Inappropriate nurses?

  1. So, I'm a Float pool nurse, and last night, I was pulling meds when a Staff nurse comes up to me. Without so much of a "hello", he snaps, "How many patients do you have?"

    My eyebrows raise. "Are you Charge or Resource nurse?" I ask.

    "No," he answers

    "Then it's none of your business," I respond.

    "I have five patients tonight. How many do you have? Are you taking any admits?" he continues to press.

    "Again, it's NONE.OF.YOUR.BUSINESS. Take it up with Charge if you have a problem," I retort.

    "Oh, I'm just making conversation," he sneers.

    "No, you're being nosy. And I don't have to deal with it!" I reply.

    I told the Charge nurse about her Staff nurse's wildly inappropriate questioning. Charge said that "she would deal with it. At the end of the shift, Staff nurse had not apologized for his behavior, so I emailed his manager about the incident. The manager did not email me back.

    Would there be anything else you would have done?
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  2. 94 Comments

  3. by   traumaRUs
    Moved to pt/colleague relations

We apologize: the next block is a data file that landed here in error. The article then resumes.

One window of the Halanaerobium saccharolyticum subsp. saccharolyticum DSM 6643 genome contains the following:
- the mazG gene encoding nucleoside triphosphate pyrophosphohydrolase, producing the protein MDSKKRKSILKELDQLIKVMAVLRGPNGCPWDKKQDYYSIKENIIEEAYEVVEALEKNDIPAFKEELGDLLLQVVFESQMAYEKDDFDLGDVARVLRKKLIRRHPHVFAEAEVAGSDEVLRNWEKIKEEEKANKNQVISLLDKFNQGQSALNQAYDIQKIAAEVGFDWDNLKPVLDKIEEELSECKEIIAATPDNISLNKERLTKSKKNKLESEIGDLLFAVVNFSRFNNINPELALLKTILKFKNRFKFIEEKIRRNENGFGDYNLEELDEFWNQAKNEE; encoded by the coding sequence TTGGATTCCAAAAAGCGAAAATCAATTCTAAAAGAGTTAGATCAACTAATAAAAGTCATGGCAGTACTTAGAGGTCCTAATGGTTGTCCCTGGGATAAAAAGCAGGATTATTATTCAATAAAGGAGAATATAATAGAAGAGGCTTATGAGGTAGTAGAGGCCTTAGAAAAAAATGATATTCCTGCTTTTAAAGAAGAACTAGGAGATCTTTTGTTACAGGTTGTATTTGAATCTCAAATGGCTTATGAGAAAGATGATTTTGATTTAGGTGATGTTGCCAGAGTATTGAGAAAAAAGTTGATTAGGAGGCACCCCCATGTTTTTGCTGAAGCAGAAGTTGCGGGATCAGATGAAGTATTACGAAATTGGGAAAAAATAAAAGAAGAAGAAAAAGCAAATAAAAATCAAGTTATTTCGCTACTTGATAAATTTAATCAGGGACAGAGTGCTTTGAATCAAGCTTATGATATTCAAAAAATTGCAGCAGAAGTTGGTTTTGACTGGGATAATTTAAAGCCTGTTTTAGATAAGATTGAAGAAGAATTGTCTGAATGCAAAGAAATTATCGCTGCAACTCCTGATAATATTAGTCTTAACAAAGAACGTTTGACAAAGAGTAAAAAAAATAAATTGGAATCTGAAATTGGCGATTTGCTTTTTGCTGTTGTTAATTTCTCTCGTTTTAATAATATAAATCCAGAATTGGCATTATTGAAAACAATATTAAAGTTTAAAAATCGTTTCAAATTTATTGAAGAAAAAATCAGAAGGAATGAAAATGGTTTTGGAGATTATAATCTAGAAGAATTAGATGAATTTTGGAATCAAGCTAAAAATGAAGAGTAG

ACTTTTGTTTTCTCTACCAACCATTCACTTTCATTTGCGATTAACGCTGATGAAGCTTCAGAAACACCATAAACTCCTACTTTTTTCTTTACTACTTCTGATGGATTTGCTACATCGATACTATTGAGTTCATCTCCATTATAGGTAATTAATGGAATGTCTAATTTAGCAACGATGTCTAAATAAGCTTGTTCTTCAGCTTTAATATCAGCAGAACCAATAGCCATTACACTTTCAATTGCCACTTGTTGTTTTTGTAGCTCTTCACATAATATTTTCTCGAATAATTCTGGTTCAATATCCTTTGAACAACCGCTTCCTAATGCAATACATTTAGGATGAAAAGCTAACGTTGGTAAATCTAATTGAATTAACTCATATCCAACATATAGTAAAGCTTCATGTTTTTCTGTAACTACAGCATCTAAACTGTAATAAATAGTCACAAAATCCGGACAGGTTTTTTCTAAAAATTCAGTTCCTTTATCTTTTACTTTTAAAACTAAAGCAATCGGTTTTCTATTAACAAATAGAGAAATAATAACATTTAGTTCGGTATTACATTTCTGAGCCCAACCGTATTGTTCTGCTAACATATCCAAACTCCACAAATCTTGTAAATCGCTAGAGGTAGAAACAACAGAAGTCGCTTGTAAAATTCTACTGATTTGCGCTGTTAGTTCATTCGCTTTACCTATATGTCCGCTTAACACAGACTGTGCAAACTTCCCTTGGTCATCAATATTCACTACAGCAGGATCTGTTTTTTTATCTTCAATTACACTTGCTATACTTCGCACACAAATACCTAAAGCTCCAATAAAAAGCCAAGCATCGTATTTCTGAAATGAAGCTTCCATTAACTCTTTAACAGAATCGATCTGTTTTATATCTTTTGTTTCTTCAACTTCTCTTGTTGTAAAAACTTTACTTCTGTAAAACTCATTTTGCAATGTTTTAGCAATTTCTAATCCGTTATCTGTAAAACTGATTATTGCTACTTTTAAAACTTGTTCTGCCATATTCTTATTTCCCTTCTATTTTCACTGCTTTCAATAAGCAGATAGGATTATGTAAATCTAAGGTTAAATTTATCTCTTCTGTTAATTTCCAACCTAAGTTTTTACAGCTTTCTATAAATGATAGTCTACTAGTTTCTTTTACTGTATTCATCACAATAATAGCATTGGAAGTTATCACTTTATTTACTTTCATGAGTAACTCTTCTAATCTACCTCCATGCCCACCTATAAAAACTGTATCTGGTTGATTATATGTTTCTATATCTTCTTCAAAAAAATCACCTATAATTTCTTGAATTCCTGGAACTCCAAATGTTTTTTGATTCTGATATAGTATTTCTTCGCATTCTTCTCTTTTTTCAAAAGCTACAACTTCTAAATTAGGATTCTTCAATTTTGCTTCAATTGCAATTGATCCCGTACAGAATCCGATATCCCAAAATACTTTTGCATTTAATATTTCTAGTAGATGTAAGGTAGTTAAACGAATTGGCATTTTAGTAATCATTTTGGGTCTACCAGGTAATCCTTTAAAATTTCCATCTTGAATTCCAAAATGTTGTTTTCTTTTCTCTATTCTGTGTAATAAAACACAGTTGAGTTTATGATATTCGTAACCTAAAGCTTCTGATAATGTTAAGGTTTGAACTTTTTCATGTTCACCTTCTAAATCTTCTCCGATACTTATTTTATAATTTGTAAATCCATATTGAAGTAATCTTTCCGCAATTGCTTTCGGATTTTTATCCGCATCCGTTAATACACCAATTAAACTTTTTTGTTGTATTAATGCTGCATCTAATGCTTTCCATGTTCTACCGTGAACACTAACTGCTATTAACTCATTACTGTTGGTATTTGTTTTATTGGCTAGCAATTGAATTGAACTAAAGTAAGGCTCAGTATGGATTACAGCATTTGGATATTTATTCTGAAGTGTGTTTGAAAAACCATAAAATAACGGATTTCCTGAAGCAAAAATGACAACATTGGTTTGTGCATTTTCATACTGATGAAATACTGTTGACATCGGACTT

4. by   mkk99
    It's "wildly inappropriate" to ask a coworker how many patients they have? That's news to me!
  5. by   Zyprexa
    I didn't know how many patients you have is meant to be kept secret.
  6. by   kaylee.
    Often in "making conversation" nurses ask about fellow coworkers' case load.. asking with the assumption of relating to the hard tasks of the day is usually perceived as prosocial by the nurse being asked.

    For the most part they know its not within your or power or theirs to control the assignment...so as equals in a storm of things that cant be controlled, its natural and positive to vent/discuss with your fellow nurses on the floor...

    For you to leap on the attack seems extreme and the fact that u emailed management is a little much...unless there were some serious conversational untertones u are not revealing.

    Why was this such a big threat?
  7. by   brownbook
    You are working with other nurses, aides, clerks, etc., you have to work together. From I'm going on my break now I have room 1 - 5 , no treatments are due; to can you help me my patient in 5 is crashing; you have to have team work.

    Any place you work, dog catcher, ditch digger, lawyers office, CEO of Apple, you or your business will not be successful if you don't have team work.